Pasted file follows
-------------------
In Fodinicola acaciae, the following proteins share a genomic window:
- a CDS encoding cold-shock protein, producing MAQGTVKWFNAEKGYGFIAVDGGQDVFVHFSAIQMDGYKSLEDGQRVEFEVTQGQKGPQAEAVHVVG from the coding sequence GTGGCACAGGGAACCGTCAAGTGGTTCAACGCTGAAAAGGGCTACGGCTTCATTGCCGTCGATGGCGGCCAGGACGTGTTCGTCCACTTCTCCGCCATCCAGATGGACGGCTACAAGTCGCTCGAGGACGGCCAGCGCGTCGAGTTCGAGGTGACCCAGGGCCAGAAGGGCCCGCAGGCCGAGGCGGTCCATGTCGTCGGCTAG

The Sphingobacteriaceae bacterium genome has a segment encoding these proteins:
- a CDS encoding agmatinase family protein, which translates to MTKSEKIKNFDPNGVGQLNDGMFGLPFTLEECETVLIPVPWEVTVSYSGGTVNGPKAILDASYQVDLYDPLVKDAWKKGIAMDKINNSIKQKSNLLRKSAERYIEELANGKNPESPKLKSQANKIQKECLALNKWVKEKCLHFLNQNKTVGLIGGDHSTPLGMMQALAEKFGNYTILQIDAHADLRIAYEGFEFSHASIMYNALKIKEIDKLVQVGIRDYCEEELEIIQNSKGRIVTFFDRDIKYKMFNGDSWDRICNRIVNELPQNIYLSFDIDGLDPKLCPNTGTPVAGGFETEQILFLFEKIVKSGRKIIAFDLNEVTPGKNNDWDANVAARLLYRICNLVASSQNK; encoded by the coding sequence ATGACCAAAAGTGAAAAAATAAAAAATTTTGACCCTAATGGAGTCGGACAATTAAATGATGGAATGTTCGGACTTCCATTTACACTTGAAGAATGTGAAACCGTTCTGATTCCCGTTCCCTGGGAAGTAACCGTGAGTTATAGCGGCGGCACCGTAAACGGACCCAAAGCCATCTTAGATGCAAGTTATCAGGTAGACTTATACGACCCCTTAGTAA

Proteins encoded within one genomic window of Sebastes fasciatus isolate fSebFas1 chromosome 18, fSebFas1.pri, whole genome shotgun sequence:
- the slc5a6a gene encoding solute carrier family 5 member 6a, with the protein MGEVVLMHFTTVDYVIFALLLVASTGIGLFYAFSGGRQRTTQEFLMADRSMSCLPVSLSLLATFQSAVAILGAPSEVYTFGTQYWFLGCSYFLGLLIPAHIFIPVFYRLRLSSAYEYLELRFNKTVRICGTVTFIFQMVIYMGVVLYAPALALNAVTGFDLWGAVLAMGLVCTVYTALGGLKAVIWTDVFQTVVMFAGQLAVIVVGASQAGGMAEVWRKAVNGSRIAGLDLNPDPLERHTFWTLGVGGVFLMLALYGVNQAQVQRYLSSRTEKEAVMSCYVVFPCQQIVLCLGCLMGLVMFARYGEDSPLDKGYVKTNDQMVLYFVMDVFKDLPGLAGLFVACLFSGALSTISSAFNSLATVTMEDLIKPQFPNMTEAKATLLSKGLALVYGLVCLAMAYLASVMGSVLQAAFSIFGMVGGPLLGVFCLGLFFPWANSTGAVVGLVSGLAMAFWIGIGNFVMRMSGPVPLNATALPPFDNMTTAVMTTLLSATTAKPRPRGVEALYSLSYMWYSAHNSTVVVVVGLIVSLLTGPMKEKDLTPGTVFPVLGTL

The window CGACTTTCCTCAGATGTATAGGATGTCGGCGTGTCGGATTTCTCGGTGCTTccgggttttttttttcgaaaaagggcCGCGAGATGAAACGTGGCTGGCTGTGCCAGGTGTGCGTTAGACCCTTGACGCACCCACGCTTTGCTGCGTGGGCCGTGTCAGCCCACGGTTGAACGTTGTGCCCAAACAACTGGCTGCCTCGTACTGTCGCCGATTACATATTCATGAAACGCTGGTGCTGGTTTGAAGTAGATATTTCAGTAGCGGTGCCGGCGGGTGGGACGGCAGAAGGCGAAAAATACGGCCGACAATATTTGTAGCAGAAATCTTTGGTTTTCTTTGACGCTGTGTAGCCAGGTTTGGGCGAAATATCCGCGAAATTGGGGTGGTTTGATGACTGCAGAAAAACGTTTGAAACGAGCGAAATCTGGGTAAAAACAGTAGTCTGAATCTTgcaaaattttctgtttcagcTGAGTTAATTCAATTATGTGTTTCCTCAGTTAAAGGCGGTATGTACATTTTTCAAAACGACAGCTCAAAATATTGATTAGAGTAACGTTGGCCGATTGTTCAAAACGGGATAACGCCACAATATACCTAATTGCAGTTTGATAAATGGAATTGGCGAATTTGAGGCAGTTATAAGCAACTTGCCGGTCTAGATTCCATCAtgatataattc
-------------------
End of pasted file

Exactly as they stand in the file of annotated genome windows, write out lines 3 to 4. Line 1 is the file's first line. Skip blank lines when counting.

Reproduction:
The Sphingobacteriaceae bacterium genome has a segment encoding these proteins:
- a CDS encoding agmatinase family protein, which translates to MTKSEKIKNFDPNGVGQLNDGMFGLPFTLEECETVLIPVPWEVTVSYSGGTVNGPKAILDASYQVDLYDPLVKDAWKKGIAMDKINNSIKQKSNLLRKSAERYIEELANGKNPESPKLKSQANKIQKECLALNKWVKEKCLHFLNQNKTVGLIGGDHSTPLGMMQALAEKFGNYTILQIDAHADLRIAYEGFEFSHASIMYNALKIKEIDKLVQVGIRDYCEEELEIIQNSKGRIVTFFDRDIKYKMFNGDSWDRICNRIVNELPQNIYLSFDIDGLDPKLCPNTGTPVAGGFETEQILFLFEKIVKSGRKIIAFDLNEVTPGKNNDWDANVAARLLYRICNLVASSQNK; encoded by the coding sequence ATGACCAAAAGTGAAAAAATAAAAAATTTTGACCCTAATGGAGTCGGACAATTAAATGATGGAATGTTCGGACTTCCATTTACACTTGAAGAATGTGAAACCGTTCTGATTCCCGTTCCCTGGGAAGTAACCGTGAGTTATAGCGGCGGCACCGTAAACGGACCCAAAGCCATCTTAGATGCAAGTTATCAGGTAGACTTATACGACCCCTTAGTAA